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In this project we evaluate phenotypes to describe resistance to amoebic gill disease, with regards to their ability to improve gill health through selective breeding.

Last update

Read in Norwegian

Start

01. Jan 2021

End

31. Dec 2024

Funded by

EU - Horizon 2020

Cooperation

MOWI, Norwegian University of Life Sciences, Marine and Freshwater Research Institute of Iceland, Wageningen University.

Project Manager(s):

Marie Lillehammer

Background

The EATFISH project includes 15 PhD students, who works in different European institutions. One of these is working at Nofima, studying amoebic gill disease (AGD).

AGD is a parasitic disease of marine salmonid and non-salmonid fish caused by the amoeba Paramoeba perurans.

In farmed Atlantic salmon in Australia, AGD is the dominating disease and selective breeding is used to reduce the need for freshwater treatment.

The current standard phenotypic method for AGD resistance determination is gill score, which is nonlethal but still invasive and involves subjective evaluation of the gill. Genetic parameters for gill score have also shown to vary between lab and field trials, and between field trials performed in Europe and Tasmania, possibly because of different environmental factors or other pathogens, interfering with the AGD infection in some of the environments.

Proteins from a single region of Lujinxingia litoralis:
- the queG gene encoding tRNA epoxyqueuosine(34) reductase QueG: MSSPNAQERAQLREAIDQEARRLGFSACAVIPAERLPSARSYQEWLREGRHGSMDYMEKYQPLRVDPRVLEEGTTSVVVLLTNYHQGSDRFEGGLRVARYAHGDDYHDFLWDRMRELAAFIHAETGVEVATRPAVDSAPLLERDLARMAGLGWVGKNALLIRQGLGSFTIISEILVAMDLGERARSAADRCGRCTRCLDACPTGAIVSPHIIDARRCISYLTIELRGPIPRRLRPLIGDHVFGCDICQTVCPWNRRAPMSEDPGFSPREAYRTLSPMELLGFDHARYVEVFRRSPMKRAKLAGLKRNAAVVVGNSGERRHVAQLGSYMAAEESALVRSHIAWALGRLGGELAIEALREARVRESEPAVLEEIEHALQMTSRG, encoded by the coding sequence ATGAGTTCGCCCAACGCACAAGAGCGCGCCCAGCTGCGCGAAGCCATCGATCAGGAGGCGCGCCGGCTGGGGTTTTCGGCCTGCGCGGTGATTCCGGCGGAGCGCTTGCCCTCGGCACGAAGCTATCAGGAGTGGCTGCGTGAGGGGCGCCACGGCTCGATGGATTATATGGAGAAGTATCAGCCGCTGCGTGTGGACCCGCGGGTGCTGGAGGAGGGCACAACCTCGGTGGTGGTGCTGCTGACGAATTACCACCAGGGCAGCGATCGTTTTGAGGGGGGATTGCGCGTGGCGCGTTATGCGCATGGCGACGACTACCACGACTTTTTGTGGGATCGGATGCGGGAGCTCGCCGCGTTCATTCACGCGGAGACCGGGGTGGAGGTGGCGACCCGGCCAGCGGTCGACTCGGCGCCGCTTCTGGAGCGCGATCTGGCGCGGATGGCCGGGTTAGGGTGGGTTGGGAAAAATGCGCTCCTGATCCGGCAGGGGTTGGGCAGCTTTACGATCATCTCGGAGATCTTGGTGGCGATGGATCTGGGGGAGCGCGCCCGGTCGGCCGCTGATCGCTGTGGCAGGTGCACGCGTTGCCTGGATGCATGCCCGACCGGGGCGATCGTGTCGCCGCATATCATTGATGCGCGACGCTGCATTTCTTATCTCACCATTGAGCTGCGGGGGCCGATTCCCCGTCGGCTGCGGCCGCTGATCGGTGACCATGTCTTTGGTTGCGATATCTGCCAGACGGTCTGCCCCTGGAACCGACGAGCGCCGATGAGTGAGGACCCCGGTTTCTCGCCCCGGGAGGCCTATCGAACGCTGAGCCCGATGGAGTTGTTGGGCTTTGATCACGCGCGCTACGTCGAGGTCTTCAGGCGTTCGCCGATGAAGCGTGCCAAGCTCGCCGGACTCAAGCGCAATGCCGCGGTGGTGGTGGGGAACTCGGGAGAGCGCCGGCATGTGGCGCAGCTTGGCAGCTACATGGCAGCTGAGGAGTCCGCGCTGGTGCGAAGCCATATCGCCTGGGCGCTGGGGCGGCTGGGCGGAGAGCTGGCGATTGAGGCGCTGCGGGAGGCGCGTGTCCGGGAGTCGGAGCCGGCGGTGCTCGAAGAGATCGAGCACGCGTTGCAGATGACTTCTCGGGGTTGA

To improve gill health in Norway, there is a need for refining the phenotyping and/or the estimation of breeding values.

Goal

 Identify the most suitable method(s) to improve gill health of Atlantic salmon through selective breeding

Sub goals

  1. Identify the optimal breeding value estimation method to evaluate AGD resistance in Atlantic salmon
  2. Identify quantitative trait loci and fine map regions to identify candidate genes involved in gill health in Atlantic salmon
  3. Evaluate the possibility of using hyperspectral imaging and/or simultaneous multiplex amoeba quantification and host genotyping for AGD resistance evaluation 

What we do

Afees Ajasa is empoloyed as a PhD student in the EATFISH project. He analyses data MOWI has gathered over year to identify the best method to evaluate and breed for increased AGD resistance and improved gill health in Atlantic salmon.

In 2023, he will participate in new experiments with MOWI, both a controlled challenge test and field registrations of AGD. Here, he will test alternative phenotyping methods which may give more or better information than the gill scoring method developed and used in Tasmania.

An important component of EATFISH is networking. The PhD students have secondments where they visit other partner institutions in the project. Afees will make his secondment with MOWI in 2023 to participate in AGD trials and he will also have a secondment with MATIS on Iceland in 2024.

At the same time, Nofima accepts students from other institutions for shorter or longer stays with us. Three students from EATFISH have been visiting Nofima in 2022. One of them will come back in 2023 and then also two other students have planned secondments with Nofima.